Star of the Sea (novel)

Star of the Sea is a historical novel by the Irish writer Joseph O'Connor published in 2004. The novel is set in 1847 against the backdrop of the Irish famine. Star of the Sea became an international number one bestseller, selling more than 800,000 copies in a year.[1][2]

Star of the Sea
Star of the Sea (Joseph O'Connor novel).jpg
First edition cover
AuthorJoseph O'Connor
PublisherRandom House
Publication date
1 January 2004
Media typePrint (Paperback)
Pages410pp (432 including prolog ue)
ISBN0-09-946962-6 (first edition, paperback)


The Star of the Sea of the title is a famine ship, making the journey from Ireland to New York. Aboard are hundreds of refugees, many from humble and desperate backgrounds. Key protagonists are David Merridith Lord Kingscourt, his wife Laura, their servant Mary Duane, the ship's captain Josias Lockwood, a friendless Irishman named Pius Mulvey, and American journalist Grantley Dixon.

The narrative of the novel follows multiple threads interwoven by Grantley Dixon from documents such as diaries and letters, or from conversations/interviews with some of the principal characters or their relatives/descendants. The narrative partly follows the chronological course of the voyage, and for the intermediate or interposed parts consists of the meshed-in background lives of some of the emigrants and their relatives before they left Ireland (or England, or even after they arrived in the US). The novel departs from the usual formula of a murder mystery in that readers are vaguely informed of the identity of the murderer and the victim early in the novel, but the murder does not take place until the closing pages of the novel, and murder does not carry the full idea or sense of the killing.

As the writer was clearly aware in choosing the name, the term "Star of the Sea" has deep roots in Catholic tradition. Our Lady, Star of the Sea - a translation of the Latin Stella Maris - is the Blessed Virgin Mary in her aspect as a guide and protector to those who work or travel on the sea and under which title she is venerated in many Catholic seaside communities. Indeed, in Dutch and other translations the book was given the title "Stella Maris".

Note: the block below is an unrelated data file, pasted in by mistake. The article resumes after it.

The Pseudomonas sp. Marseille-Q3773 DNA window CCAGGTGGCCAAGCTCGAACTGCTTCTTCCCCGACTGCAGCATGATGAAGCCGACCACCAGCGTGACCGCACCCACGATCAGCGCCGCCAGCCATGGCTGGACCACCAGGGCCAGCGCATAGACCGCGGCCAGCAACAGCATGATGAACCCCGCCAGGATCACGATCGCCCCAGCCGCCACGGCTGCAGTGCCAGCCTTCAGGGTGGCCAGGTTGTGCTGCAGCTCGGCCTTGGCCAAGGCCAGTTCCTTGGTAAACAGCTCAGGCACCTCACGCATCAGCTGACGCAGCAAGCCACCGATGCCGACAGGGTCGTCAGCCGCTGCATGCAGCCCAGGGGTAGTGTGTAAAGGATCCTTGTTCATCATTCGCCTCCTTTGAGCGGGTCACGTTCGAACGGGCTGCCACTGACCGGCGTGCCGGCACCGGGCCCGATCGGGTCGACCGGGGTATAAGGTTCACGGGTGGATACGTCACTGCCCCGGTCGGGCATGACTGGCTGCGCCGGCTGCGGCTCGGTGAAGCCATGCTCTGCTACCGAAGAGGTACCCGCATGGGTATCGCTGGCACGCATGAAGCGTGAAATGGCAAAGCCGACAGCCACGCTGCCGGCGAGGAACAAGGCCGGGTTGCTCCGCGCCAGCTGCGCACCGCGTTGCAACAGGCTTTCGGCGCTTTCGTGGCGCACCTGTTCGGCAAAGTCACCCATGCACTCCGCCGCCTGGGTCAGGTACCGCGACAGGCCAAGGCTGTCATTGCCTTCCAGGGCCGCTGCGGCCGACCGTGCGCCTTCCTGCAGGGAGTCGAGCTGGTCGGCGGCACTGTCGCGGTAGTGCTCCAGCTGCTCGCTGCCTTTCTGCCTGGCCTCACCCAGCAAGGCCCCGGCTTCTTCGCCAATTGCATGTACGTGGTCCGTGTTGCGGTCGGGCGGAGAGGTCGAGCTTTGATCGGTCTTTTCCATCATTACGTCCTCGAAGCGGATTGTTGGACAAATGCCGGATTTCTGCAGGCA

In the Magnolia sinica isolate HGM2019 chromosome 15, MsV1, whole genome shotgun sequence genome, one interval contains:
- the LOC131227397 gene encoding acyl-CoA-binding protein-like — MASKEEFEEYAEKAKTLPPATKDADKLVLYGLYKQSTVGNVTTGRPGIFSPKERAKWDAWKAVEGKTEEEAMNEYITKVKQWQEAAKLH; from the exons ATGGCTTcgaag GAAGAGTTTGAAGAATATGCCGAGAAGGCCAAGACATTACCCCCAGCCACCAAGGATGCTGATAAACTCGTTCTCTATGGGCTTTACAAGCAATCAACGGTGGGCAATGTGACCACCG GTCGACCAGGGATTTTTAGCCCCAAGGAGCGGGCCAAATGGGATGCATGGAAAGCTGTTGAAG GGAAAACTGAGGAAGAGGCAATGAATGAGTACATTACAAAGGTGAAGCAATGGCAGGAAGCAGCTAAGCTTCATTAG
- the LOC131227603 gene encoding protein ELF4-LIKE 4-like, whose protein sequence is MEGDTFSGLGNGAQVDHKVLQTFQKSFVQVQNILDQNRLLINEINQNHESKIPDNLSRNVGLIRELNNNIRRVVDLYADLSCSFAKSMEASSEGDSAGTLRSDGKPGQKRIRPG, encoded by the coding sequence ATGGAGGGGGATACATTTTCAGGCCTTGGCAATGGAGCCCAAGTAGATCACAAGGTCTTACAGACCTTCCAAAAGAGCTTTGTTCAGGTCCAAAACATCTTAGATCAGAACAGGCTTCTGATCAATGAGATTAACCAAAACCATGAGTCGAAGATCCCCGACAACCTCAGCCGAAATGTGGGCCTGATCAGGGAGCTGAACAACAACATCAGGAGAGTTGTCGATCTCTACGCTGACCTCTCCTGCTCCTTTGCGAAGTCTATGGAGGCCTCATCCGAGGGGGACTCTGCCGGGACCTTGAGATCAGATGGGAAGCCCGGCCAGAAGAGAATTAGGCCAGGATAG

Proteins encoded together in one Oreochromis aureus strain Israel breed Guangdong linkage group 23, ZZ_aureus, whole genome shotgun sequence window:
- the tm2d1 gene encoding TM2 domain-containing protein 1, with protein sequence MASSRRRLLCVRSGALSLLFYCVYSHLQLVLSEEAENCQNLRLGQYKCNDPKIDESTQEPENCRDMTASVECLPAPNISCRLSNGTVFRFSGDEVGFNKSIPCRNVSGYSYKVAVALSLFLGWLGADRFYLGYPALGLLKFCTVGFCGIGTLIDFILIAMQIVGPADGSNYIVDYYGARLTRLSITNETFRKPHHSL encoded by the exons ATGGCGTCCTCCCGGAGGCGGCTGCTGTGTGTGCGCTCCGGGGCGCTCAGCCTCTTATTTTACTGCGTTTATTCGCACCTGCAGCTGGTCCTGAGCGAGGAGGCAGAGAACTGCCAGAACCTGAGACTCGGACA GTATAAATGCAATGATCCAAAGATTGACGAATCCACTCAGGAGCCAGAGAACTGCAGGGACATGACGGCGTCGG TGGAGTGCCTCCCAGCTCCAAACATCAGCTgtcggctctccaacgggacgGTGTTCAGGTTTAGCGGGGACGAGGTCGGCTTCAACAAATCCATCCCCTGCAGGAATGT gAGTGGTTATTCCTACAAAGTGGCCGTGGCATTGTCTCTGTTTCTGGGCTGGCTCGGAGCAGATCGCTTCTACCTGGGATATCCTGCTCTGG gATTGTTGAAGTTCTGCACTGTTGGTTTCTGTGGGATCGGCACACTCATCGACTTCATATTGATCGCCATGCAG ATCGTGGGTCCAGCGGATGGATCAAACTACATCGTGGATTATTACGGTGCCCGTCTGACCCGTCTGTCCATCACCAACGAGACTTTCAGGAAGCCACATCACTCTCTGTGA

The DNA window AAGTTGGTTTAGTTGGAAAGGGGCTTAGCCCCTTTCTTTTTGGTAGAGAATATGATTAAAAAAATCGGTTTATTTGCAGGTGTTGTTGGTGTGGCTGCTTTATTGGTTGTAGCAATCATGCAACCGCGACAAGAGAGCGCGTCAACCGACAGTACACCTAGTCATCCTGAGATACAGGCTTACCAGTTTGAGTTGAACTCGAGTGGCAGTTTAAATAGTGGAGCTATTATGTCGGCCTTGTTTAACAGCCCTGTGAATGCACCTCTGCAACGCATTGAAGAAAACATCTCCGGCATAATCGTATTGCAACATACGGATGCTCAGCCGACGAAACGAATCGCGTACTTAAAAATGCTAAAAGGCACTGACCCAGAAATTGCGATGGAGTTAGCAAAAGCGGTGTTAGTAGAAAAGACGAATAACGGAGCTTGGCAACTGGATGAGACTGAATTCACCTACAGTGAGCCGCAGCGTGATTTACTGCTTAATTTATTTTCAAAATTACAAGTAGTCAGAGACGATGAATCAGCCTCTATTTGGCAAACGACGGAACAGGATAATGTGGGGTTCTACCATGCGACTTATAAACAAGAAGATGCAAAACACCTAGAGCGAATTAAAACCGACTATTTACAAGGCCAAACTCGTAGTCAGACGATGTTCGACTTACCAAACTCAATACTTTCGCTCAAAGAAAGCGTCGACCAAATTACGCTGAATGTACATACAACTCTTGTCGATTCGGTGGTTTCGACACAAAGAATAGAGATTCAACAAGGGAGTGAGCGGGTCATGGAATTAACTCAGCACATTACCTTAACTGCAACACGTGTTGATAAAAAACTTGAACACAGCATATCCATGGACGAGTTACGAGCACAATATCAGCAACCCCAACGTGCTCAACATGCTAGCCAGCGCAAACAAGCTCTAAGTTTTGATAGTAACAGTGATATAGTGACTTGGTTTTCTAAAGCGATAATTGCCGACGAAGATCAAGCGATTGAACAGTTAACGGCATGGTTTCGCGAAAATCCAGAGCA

In 2008, London band Silvery released the song "Star of the Sea" on their debut album Thunderer & Excelsior on Blow Up Records, loosely following the narrative of the book.

O'Connors 2007 book Redemption Falls is an effective sequel to the book, set in the aftermath of the American Civil War and featuring some character crossover


Star of the Sea has collected many awards and shortlistings:[1]

  • A New York Times Notable Book of: 2004
  • An Economist Book of the Year: 2004
  • Voted as one of 15 Vintage Future Classics: 2005
  • A Sunday Times No 1 bestseller in paperback
  • May 2004: Nielsen Booktrack best-selling adult fiction paperback of the year: more than 850,000 copies in print
  • Runner-up for the Nibbie Best Read Award at the British Book Awards: 2004
  • Shortlisted for the Sunday Independent Irish Novel of the Year Award
  • Winner of the Prix Madeleine Zepter Award for European Novel of the Year, France
  • Nominated for the International IMPAC Dublin Literary Award: 2003
  • Winner of the Acerbi Foundation Award Prize, Italy: 2003
  • One of Le Point's 15 Best Books of the Year: 2003
  • Winner of the Prix Millepages Award: 2003
  • Hennessy / Sunday Tribune Hall of Fame Award winner: 2003
  • Winner of the 2004 Irish Post Award for Literature
  • Voted one the annual 25 Books to Remember 2003 by the New York Public Library service
  • 800,000 copies sold in the UK in one year alone
  • Featured in May 2009 International Baccalaureate English HL A1 Exam